Erythropoietin hypersensitivity in primary familial and congenital polycythemia: role of tyrosines Y285 and Y344 in erythropoietin receptor cytoplasmic domain.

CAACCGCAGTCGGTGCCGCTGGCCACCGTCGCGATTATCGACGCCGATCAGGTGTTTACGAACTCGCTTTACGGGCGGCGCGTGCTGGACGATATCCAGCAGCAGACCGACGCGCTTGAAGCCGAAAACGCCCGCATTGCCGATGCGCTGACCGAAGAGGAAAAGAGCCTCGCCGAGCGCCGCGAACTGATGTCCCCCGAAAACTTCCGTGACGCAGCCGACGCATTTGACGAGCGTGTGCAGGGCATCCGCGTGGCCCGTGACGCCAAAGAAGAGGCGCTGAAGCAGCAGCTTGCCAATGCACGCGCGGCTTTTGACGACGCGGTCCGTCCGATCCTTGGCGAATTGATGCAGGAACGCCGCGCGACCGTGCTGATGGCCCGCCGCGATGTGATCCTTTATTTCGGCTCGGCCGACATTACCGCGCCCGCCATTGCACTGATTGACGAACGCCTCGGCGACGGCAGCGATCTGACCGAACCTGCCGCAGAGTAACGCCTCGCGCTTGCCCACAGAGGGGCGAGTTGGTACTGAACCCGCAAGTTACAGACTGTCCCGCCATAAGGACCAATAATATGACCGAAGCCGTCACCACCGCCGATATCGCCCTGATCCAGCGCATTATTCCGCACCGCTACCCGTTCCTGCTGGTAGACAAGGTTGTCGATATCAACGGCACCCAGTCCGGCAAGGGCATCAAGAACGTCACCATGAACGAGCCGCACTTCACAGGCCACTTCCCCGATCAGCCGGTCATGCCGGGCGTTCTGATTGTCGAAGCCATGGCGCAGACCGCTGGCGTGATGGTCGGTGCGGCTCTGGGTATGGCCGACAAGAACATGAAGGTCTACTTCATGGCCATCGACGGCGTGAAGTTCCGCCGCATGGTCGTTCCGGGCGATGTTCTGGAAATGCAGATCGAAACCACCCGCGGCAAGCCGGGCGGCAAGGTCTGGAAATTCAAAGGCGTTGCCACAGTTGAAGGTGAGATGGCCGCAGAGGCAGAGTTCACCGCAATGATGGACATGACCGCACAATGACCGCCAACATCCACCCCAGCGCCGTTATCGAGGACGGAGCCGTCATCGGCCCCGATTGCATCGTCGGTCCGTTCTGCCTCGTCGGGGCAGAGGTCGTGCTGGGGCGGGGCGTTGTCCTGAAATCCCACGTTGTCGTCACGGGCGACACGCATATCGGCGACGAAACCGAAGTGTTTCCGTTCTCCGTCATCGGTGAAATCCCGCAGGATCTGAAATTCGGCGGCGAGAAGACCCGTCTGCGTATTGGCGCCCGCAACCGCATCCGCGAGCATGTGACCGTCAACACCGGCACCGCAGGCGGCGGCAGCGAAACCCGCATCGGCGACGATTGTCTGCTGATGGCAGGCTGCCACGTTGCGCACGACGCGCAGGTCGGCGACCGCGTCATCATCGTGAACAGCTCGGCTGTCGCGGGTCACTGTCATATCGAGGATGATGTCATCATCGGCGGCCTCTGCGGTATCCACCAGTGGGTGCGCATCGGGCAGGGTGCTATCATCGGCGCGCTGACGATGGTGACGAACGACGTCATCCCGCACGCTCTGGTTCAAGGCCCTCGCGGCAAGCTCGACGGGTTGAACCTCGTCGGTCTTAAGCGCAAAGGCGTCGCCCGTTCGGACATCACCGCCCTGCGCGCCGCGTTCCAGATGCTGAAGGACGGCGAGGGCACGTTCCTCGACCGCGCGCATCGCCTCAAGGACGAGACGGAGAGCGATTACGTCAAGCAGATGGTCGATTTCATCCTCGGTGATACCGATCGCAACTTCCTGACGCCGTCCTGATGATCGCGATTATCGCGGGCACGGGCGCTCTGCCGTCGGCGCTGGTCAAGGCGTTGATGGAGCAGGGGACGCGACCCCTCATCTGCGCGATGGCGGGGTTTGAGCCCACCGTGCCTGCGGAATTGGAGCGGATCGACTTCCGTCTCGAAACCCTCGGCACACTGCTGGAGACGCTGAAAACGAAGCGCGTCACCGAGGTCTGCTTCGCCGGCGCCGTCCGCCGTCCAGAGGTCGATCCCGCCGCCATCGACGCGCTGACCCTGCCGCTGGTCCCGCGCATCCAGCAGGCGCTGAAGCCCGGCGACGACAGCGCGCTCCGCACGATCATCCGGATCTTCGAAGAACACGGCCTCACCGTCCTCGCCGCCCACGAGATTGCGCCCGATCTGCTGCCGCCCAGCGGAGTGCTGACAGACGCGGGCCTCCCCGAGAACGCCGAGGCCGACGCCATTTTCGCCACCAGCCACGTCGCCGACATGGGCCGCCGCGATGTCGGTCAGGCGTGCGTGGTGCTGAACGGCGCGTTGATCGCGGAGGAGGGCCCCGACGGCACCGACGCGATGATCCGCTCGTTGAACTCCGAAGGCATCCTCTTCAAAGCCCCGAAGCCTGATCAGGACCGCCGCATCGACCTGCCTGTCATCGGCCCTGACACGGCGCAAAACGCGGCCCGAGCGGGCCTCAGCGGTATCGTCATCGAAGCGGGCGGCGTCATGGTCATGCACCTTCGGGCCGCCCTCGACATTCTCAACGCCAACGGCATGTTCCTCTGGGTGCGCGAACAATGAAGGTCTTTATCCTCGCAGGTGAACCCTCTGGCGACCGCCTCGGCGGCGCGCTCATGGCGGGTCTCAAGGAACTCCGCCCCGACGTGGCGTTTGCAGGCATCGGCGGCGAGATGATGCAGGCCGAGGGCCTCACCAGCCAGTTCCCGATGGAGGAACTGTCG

Erythropoietin receptor (EPOR) gene mutations leading to truncations of the cytoplasmic, carboxy-terminal region of EPOR have been described in some patients with primary familial and congenital polycythemia (PFCP), a disorder characterized by isolated erythrocytosis and increased sensitivity of erythroid progenitors to Epo. We studied the role of EPOR in the pathogenesis of PFCP and the requirement for intracytoplasmic tyrosine residues Y285 and Y344 in generation of Epo hypersensitivity phenotype. Interleukin-3-dependent hematopoietic cells were engineered to express variant human EPORs using retrovirus-mediated gene transfer. We introduced tyrosine to phenylalanine substitutions in EPOR-ME, a naturally occurring, mutant human EPOR (G5881T), truncated by 110 carboxy-terminal amino acids and associated with autosomal dominantly inherited PFCP. Cells expressing EPOR-ME exhibited increased Epo sensitivity compared to cells expressing wild type EPOR. Mutation of Y285 alone had a relatively minor effect on Epo hypersensitivity whereas mutation of Y344 resulted in loss of increased Epo sensitivity. Expression of a tyrosine-null truncated EPOR conferred further decrease of Epo-mediated proliferation suggesting that both Y285 and Y344 may contribute to proliferation signals. In the context of EPOR-ME, Y344 was required for Epo-induced Stat5 tyrosine phosphorylation. The positive effect of either Y285 or Y344 on cellular proliferation was associated with Epo-induced tyrosine phosphorylation of Stat1. These findings suggest that both tyrosine residues Y285 and Y344 in the cytoplasmic domain of EPOR-ME may contribute to increased Epo sensitivity that is characteristic of PFCP phenotype.
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